Lastly, a study that smells of confirmation bias. Remember back when I kept the big list of bad things that are happening or were going to happen because of AGW. I finally had to stop because the list got too big and included everything from more obesity and more starvation on up to the destruction of the planet. Let us hearken back to those days. What about the flu? A recent study “proves” that severe flu outbreaks are linked with AGW (anthropogenic global warming). The study comes to the conclusion that flu outbreaks will be worse after a warm winter. People don’t get ill during a warm winter – it is theorized – and then they are more vulnerable to infection during the next winter. I am sure you are wondering, “what about a warm winter followed by another warm winter?” That is what is expected if AGW comes to pass as predicted by the IPCC. Less cold winters should mean less flu overall, not more severe flu outbreaks – as theorized by the study. Cold and flu viruses spread more effectively when here is cold dry air around. If the world warms up and continues to turn more humid, one would think just the opposite (of what this study proclaims) would happen. Another deficiency with this study is that it only used data since the winter of 1997-98. That is a rather short chunk of time on which to base a study of influenza. It is a unique time in earth’s climate history (very warm) which is not representative of the climate history through which the flu has affected humans. The study could draw more robust conclusions if they could find a way to include data from prior years. As of now, I am not worried that flu outbreaks are going to get worse because of AGW.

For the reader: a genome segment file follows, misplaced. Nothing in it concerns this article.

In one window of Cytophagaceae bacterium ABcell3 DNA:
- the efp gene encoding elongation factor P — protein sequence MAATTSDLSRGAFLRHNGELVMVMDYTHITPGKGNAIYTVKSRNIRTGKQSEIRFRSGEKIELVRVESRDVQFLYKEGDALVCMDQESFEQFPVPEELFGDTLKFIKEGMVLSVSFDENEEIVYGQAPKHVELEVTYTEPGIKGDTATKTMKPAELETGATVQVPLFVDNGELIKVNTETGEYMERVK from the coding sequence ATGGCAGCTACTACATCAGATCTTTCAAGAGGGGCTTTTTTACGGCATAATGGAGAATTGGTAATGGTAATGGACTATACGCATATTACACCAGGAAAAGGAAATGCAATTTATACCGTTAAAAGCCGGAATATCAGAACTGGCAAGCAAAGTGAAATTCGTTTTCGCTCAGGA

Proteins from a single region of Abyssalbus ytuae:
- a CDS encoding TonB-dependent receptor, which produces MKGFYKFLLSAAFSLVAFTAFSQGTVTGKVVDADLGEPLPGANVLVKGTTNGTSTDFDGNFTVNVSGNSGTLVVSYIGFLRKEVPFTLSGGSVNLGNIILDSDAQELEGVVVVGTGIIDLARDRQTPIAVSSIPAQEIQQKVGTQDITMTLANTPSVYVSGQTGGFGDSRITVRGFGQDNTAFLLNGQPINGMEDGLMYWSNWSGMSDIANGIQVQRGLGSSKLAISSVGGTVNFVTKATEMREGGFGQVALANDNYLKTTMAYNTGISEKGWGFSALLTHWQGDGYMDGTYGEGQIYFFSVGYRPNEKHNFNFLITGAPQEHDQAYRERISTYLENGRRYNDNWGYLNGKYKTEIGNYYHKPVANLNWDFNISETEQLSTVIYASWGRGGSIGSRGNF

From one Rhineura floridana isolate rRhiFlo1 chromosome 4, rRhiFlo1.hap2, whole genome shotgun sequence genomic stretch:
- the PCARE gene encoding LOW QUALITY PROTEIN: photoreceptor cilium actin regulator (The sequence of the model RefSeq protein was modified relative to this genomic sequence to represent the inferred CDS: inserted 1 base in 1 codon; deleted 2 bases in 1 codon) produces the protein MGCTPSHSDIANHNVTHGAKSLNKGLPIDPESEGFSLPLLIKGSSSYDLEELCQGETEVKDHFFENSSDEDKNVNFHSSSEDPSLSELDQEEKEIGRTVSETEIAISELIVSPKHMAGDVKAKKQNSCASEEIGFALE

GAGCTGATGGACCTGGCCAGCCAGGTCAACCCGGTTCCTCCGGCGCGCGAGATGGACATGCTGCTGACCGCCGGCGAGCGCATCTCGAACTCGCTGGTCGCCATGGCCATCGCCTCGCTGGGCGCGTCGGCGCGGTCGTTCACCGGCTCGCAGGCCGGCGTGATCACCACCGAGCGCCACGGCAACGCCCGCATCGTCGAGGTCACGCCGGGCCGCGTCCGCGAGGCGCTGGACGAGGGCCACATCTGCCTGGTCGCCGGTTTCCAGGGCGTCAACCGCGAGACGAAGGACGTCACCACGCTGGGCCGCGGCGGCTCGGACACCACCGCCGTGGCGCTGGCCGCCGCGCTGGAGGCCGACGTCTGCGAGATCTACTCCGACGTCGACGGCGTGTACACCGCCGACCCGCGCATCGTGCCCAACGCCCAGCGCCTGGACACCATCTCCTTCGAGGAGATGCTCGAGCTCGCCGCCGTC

Have a pleasant Wednesday! Meteorologist Justin Loew.
Posted under AGW, Alternative Energy, Climate Change, Natural Disasters, Nature, Science
This post was written by jloew on February 13, 2013